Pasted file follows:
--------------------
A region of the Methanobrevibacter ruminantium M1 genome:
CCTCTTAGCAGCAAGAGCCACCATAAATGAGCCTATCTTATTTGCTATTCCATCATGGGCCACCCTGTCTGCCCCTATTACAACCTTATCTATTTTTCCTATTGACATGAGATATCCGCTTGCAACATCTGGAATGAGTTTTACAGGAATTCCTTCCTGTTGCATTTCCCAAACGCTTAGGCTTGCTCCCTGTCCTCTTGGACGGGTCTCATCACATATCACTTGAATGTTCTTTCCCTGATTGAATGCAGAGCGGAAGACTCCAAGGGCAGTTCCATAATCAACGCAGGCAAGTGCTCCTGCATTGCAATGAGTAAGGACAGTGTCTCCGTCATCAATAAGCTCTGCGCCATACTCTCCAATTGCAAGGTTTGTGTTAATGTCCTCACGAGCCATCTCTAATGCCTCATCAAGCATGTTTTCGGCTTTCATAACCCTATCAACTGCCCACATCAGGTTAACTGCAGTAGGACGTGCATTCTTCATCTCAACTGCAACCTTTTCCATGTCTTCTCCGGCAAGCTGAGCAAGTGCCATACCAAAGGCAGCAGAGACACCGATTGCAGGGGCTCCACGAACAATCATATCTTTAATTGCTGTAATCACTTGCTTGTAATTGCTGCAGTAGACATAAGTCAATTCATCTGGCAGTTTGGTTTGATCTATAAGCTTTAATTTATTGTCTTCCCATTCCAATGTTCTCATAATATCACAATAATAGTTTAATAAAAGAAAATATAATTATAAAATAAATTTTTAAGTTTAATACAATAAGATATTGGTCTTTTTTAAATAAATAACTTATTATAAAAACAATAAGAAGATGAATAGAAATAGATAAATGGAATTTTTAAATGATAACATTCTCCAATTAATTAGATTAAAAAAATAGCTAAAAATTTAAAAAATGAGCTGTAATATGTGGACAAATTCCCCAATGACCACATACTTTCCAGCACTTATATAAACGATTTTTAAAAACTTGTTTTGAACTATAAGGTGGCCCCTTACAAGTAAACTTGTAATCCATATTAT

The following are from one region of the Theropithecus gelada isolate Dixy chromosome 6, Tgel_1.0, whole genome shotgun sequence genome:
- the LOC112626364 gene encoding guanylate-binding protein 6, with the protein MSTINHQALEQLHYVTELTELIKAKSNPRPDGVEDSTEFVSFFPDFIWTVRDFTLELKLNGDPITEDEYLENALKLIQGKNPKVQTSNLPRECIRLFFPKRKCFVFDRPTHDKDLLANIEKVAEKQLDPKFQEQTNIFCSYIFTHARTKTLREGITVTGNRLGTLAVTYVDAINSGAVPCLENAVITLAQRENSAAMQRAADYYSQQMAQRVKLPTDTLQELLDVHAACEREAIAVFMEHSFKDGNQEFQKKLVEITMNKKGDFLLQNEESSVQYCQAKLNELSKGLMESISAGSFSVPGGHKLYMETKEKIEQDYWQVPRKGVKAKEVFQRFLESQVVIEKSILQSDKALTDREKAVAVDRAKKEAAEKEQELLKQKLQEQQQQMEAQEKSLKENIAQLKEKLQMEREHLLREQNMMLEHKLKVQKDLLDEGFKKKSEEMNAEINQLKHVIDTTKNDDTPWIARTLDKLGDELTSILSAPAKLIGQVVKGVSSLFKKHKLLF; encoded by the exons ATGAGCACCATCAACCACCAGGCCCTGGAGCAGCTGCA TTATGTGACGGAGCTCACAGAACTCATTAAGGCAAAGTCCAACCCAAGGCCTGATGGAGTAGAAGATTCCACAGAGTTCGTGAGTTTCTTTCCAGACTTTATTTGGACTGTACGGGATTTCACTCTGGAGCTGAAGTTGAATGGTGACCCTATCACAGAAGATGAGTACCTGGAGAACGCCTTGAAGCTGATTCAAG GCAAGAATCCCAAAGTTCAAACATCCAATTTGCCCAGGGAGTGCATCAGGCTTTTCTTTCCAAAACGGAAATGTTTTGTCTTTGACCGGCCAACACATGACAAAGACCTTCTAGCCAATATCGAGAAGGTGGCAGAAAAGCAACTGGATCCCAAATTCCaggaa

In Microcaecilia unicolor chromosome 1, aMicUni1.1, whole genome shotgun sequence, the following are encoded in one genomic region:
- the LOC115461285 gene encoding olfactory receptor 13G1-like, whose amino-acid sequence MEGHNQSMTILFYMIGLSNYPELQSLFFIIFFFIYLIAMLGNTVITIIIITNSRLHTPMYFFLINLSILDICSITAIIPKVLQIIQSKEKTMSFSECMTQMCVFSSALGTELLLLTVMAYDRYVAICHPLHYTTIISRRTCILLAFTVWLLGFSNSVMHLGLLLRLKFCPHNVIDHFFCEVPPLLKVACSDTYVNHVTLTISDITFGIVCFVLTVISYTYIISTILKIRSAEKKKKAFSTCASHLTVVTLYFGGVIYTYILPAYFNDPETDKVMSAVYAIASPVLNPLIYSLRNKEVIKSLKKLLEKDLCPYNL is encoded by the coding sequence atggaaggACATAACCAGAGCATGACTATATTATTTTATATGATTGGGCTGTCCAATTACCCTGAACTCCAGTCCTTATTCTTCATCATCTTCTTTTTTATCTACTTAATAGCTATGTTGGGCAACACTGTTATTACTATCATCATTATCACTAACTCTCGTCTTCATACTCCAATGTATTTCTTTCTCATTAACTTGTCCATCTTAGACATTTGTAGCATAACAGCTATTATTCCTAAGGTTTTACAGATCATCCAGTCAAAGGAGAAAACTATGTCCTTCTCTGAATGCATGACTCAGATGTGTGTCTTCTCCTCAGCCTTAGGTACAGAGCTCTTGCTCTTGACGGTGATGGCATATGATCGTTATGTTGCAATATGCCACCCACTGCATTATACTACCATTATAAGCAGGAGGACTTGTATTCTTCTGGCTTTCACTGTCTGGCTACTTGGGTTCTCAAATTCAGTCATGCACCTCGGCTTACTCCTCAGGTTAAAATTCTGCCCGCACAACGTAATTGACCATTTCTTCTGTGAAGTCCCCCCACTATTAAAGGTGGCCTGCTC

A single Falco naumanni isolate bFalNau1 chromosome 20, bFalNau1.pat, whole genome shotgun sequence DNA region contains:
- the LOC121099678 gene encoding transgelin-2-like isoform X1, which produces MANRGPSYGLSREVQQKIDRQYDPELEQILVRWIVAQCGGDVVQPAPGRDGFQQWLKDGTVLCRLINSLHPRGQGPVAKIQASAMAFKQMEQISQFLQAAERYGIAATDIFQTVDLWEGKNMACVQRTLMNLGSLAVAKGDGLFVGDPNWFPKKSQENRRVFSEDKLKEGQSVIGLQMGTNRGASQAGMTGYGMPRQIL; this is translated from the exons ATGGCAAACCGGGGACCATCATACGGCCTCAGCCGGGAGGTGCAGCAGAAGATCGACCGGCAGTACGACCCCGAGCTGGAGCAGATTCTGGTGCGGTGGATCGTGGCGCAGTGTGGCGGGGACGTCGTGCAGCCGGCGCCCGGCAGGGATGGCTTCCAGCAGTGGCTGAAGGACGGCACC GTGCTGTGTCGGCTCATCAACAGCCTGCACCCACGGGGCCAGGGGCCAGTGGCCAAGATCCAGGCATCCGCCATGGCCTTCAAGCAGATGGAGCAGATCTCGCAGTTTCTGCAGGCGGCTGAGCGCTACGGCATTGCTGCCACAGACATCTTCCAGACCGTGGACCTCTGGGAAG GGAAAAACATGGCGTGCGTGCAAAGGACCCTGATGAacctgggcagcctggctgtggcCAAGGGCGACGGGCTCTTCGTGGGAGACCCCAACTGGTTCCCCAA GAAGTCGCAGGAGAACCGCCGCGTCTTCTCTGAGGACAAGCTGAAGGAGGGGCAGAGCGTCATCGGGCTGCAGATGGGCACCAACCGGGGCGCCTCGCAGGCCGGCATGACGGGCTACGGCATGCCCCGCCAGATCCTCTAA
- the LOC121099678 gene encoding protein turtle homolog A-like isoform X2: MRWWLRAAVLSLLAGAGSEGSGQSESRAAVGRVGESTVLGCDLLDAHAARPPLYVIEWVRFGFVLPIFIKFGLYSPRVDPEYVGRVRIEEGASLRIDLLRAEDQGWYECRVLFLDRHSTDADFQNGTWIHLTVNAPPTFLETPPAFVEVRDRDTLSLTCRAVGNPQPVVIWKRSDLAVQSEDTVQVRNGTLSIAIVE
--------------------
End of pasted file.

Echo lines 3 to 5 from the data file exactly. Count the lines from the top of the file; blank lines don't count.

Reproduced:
The following are from one region of the Theropithecus gelada isolate Dixy chromosome 6, Tgel_1.0, whole genome shotgun sequence genome:
- the LOC112626364 gene encoding guanylate-binding protein 6, with the protein MSTINHQALEQLHYVTELTELIKAKSNPRPDGVEDSTEFVSFFPDFIWTVRDFTLELKLNGDPITEDEYLENALKLIQGKNPKVQTSNLPRECIRLFFPKRKCFVFDRPTHDKDLLANIEKVAEKQLDPKFQEQTNIFCSYIFTHARTKTLREGITVTGNRLGTLAVTYVDAINSGAVPCLENAVITLAQRENSAAMQRAADYYSQQMAQRVKLPTDTLQELLDVHAACEREAIAVFMEHSFKDGNQEFQKKLVEITMNKKGDFLLQNEESSVQYCQAKLNELSKGLMESISAGSFSVPGGHKLYMETKEKIEQDYWQVPRKGVKAKEVFQRFLESQVVIEKSILQSDKALTDREKAVAVDRAKKEAAEKEQELLKQKLQEQQQQMEAQEKSLKENIAQLKEKLQMEREHLLREQNMMLEHKLKVQKDLLDEGFKKKSEEMNAEINQLKHVIDTTKNDDTPWIARTLDKLGDELTSILSAPAKLIGQVVKGVSSLFKKHKLLF; encoded by the exons ATGAGCACCATCAACCACCAGGCCCTGGAGCAGCTGCA TTATGTGACGGAGCTCACAGAACTCATTAAGGCAAAGTCCAACCCAAGGCCTGATGGAGTAGAAGATTCCACAGAGTTCGTGAGTTTCTTTCCAGACTTTATTTGGACTGTACGGGATTTCACTCTGGAGCTGAAGTTGAATGGTGACCCTATCACAGAAGATGAGTACCTGGAGAACGCCTTGAAGCTGATTCAAG GCAAGAATCCCAAAGTTCAAACATCCAATTTGCCCAGGGAGTGCATCAGGCTTTTCTTTCCAAAACGGAAATGTTTTGTCTTTGACCGGCCAACACATGACAAAGACCTTCTAGCCAATATCGAGAAGGTGGCAGAAAAGCAACTGGATCCCAAATTCCaggaa

In Microcaecilia unicolor chromosome 1, aMicUni1.1, whole genome shotgun sequence, the following are encoded in one genomic region: